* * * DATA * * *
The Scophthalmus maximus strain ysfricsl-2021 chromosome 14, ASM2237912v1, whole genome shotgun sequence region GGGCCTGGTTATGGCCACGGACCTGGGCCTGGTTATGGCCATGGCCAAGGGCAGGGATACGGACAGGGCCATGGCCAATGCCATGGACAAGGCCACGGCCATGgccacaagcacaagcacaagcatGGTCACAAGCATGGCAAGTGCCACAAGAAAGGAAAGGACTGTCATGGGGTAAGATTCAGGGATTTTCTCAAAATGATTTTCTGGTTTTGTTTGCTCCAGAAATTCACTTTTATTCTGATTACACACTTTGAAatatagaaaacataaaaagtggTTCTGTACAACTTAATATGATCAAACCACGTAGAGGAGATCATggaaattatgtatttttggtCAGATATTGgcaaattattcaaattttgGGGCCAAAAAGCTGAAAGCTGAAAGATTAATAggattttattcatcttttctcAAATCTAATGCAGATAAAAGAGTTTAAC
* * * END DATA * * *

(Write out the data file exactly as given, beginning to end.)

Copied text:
The Scophthalmus maximus strain ysfricsl-2021 chromosome 14, ASM2237912v1, whole genome shotgun sequence region GGGCCTGGTTATGGCCACGGACCTGGGCCTGGTTATGGCCATGGCCAAGGGCAGGGATACGGACAGGGCCATGGCCAATGCCATGGACAAGGCCACGGCCATGgccacaagcacaagcacaagcatGGTCACAAGCATGGCAAGTGCCACAAGAAAGGAAAGGACTGTCATGGGGTAAGATTCAGGGATTTTCTCAAAATGATTTTCTGGTTTTGTTTGCTCCAGAAATTCACTTTTATTCTGATTACACACTTTGAAatatagaaaacataaaaagtggTTCTGTACAACTTAATATGATCAAACCACGTAGAGGAGATCATggaaattatgtatttttggtCAGATATTGgcaaattattcaaattttgGGGCCAAAAAGCTGAAAGCTGAAAGATTAATAggattttattcatcttttctcAAATCTAATGCAGATAAAAGAGTTTAAC